Mustang News | File

An investigation of the Spring 2018 alleged blackface incident, along with other racially insensitive acts, conducted by the State Attorney General’s Office has come to a close. The investigation concluded that the students’ actions are protected by the First Amendment.  

“The acts that occurred at Cal Poly, while profoundly offensive and insensitive – and demonstrating an appalling lack of judgment – were protected as free speech by the First Amendment,” President Jeffrey Armstrong wrote in a campus-wide email Tuesday morning.

After a photo of agriculture business senior Kyler Watkins dressed in alleged blackface at a Lambda Chi Alpha fraternity event spread on social media, multiple protests followed, calling for Watkins’ expulsion and action from the university.

Watkins was not expelled. However, after more racially insensitive acts were presented to Armstrong, Cal Poly requested that the Attorney General, the state’s chief legal officer, investigate the offensive acts and whether fraternities and sororities had violated the California State University (CSU) system’s non-discrimination policy for student activities. 

Armstrong notified the campus community of the investigation in a video released May 4.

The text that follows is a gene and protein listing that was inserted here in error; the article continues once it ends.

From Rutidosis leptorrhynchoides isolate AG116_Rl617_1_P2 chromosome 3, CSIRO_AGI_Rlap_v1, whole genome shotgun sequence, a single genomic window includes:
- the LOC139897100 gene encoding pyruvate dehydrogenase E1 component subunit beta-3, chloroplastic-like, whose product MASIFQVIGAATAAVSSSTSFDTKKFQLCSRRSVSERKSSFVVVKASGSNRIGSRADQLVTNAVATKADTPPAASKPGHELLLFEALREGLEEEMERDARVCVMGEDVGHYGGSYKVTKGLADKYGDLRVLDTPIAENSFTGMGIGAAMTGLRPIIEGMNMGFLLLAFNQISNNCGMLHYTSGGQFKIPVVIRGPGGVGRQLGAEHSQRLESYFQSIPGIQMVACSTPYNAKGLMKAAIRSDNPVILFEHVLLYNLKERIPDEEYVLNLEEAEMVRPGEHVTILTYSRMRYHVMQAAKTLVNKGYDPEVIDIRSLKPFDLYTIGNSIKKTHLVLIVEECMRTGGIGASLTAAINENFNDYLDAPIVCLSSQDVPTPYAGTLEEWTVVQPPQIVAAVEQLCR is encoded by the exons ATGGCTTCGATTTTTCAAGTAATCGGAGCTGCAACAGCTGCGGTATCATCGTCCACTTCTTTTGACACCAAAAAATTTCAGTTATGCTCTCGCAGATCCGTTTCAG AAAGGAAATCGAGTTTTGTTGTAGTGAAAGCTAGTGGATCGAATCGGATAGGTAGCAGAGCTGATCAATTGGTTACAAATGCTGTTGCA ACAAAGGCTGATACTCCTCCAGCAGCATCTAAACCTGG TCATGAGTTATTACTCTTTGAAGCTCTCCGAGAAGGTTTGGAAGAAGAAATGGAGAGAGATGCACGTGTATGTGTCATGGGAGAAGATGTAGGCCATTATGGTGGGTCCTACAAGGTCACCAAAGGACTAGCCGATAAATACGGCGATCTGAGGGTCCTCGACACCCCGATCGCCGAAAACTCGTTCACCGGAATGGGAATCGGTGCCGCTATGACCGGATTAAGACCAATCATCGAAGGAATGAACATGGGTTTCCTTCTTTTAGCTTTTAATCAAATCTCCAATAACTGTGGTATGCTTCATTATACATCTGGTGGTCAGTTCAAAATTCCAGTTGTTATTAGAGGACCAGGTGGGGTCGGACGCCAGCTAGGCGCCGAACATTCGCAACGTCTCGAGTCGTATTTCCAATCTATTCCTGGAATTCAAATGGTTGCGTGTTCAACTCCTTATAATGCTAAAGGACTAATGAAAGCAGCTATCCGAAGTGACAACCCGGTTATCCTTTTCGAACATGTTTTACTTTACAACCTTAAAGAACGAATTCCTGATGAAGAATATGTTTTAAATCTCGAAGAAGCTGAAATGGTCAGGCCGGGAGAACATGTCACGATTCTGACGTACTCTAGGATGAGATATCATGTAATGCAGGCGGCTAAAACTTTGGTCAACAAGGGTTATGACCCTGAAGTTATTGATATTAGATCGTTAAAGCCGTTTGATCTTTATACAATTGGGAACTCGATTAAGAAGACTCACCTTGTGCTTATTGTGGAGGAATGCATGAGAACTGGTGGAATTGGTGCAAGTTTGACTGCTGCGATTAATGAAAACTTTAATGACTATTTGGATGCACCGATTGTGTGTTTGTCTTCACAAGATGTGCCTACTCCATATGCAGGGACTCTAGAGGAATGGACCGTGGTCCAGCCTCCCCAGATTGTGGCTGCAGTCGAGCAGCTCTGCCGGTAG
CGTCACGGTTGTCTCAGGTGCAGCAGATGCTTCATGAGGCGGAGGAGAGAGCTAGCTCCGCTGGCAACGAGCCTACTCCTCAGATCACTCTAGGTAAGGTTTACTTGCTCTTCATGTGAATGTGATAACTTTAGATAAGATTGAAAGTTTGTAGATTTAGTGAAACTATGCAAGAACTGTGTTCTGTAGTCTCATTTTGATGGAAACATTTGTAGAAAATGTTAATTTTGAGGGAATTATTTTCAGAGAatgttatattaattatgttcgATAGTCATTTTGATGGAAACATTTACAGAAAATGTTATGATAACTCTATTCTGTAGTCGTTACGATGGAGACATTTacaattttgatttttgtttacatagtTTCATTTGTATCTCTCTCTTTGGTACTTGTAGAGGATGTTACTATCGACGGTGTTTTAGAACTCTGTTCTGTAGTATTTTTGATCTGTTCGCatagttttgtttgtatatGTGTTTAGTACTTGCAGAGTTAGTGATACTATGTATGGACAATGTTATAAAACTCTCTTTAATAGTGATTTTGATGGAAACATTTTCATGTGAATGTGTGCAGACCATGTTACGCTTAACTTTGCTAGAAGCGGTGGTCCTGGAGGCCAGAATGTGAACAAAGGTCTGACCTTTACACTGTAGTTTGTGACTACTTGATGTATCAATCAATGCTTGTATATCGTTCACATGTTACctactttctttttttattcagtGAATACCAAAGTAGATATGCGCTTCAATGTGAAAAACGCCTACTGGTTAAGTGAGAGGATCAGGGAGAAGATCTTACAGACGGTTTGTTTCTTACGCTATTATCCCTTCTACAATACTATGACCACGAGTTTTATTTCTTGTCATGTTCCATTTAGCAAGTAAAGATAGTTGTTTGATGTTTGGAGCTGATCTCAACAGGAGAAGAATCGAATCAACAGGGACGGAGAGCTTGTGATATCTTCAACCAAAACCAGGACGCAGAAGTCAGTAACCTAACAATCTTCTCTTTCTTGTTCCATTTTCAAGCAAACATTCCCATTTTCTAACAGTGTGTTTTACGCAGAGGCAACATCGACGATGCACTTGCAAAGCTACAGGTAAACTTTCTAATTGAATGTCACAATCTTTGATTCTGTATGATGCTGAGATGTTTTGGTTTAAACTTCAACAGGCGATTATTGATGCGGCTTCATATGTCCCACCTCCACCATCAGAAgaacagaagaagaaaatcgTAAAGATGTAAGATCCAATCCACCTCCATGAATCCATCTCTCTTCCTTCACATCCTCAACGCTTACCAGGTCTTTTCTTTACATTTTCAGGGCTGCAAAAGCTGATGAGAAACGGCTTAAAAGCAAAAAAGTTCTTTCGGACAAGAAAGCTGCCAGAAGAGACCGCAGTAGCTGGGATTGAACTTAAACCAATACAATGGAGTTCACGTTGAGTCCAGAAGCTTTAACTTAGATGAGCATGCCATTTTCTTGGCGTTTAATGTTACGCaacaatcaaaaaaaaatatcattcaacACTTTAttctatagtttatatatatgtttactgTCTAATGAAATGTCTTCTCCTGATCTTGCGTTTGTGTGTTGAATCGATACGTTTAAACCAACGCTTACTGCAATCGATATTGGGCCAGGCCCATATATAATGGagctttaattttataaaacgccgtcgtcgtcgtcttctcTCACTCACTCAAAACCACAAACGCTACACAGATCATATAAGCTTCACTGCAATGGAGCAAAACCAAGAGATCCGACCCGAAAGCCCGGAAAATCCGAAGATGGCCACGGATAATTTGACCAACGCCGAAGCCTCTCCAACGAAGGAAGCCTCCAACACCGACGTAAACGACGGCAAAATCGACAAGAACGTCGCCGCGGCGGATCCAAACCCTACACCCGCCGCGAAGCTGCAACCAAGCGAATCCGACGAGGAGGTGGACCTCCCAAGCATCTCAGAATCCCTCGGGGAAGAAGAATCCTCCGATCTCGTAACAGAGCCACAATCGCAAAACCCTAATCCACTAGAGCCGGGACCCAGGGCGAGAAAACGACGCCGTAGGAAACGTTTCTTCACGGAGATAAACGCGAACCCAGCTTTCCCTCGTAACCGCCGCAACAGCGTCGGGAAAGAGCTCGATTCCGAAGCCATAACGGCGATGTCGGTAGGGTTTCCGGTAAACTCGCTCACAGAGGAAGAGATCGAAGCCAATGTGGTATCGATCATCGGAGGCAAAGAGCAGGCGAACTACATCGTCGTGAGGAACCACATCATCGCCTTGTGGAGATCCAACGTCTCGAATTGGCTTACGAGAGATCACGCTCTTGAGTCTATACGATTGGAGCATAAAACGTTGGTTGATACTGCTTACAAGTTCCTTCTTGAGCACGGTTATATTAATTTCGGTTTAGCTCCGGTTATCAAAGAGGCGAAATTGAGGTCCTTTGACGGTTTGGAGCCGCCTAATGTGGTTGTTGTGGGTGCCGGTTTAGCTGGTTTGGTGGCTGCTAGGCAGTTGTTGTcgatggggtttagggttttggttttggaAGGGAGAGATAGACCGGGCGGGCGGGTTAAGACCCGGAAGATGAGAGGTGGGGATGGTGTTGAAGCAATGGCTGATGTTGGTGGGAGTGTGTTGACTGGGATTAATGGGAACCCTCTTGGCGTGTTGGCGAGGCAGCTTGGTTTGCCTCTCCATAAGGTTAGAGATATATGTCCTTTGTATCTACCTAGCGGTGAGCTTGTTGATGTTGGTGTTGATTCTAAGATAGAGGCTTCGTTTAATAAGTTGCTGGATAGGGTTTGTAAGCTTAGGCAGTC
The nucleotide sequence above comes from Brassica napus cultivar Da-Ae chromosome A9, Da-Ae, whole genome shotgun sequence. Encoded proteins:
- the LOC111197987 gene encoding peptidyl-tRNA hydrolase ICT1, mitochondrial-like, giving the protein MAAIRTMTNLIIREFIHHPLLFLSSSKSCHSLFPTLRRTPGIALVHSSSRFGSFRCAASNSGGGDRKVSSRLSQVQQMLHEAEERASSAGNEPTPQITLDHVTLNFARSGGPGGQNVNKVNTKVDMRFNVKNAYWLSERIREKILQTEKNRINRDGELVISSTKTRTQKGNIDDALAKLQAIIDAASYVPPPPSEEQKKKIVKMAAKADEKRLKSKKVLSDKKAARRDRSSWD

The actual investigation report is confidential because it names students protected by the Family Educational Rights and Privacy Acts (FERPA), a federal law protecting the confidentiality of student records. However, the email confirms “the Attorney General’s Office has determined that no CSU Executive Orders or state laws were broken by the students.”

The investigation deemed all investigated acts are protected as free speech by the First Amendment. It also clarified that Cal Poly, as a state institution, is required to uphold these free speech rights.

“While we are obligated to obey the law, including the protection of free speech rights, I want to be very clear that we find reprehensible any and all acts aimed at denigrating and hurting any member of our campus community,” Armstrong wrote.

The email briefly stated the investigation uncovered “additional information” on the acts that are set to be reviewed by the Dean of Students Office. This review will look into any individual or organizational violations of the student code of conduct. There are no further details about the Dean’s review at this time.

Armstrong apologized to the campus community and expressed his own views on the incidents, in addition to the investigation’s results.

“I want to again express how deeply sorry I am,” Armstrong wrote. “I wish I could tell you that change will happen overnight and our campus will never experience another act of hate. Sadly, we all know that isn’t realistic. What I can give you is my personal commitment to do everything in my power to improve our campus environment.”

The acts prompted the university to implement a temporary interim suspension of all Interfraternity Council fraternities and Panhellenic sororities. The suspension was lifted a week prior to Fall 2018, with the exception of Lambda Chi Alpha.  

IFC voted on Oct. 1 to lift Lambda Chi Alpha’s suspension as well. They are still suspended by the national chapter until April 2019.

The university also implemented a Diversity Action Initiative in June following the events.

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